A Pudelpointer is a versatile hunting dog breed from Germany. They are a pointing breed that came from a cross between poodles and the English Pointer. more...
The breed weighs between 44 and 66 pounds (20-30 kg), stands 21 to 26 inches (53-66 cm) at the shoulder, and comes in liver, chestnut, and occasionally black coats. The ideal coat is harsh, wiry, and dense.
In 1881, a German breeder, Baron von Zedlitz, worked on producing his ideal tracking, pointing, and retrieving gun dog, suitable for work on both land and water. From seven specific Poodles and nearly 100 different Pointers, he developed the Pudelpointer. The original sire was Tell, an English Pointer belonging to Kaiser Frederick III and the original dam was a German hunting Pudel named Molly who was owned by Hegewald, an author known for works on hunting dogs.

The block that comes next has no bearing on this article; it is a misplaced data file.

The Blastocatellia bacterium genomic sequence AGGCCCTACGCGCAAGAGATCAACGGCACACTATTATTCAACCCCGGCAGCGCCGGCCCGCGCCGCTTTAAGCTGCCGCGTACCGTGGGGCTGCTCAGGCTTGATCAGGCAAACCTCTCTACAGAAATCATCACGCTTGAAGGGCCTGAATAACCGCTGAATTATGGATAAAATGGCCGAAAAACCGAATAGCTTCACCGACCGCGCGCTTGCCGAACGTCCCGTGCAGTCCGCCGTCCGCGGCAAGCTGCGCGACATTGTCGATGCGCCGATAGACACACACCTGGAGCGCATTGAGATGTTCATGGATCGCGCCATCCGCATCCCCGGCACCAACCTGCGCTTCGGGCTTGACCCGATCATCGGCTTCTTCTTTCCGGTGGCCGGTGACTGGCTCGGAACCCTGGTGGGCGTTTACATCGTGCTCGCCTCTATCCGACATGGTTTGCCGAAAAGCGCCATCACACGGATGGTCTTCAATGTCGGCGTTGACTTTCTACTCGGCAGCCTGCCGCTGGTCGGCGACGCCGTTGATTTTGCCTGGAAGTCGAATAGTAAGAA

The goal was to produce a dog that was willing and easy to train, intelligent, and loved water and retrieving, like the Pudel, and add to that a great desire to hunt, a strong pointing instinct, and an excellent nose, like in the English Pointer.
The Pudel breed had much stronger genes, and so many more Pointers were used to achieve the balanced hunting dog that was desired. A mix of 11 Pudels and 80 Pointers was used during the first 30 years.
The breed was introduced to North America in 1956 by Bodo Winterhelt, who still today remains very involved in maintaining the breed standard. His Winterhelle Kennel was the foundation of the breed in North America. In 1977 Winterhelt founded the Pudelpointer Club of North America in Canada.
Although it is an excellent breed with no major faults, it has never become a popular or well-known breed. In Germany, its performance standards are its most important traits and each dog must pass a test of its field skills to be registered as a Pudelpointer.
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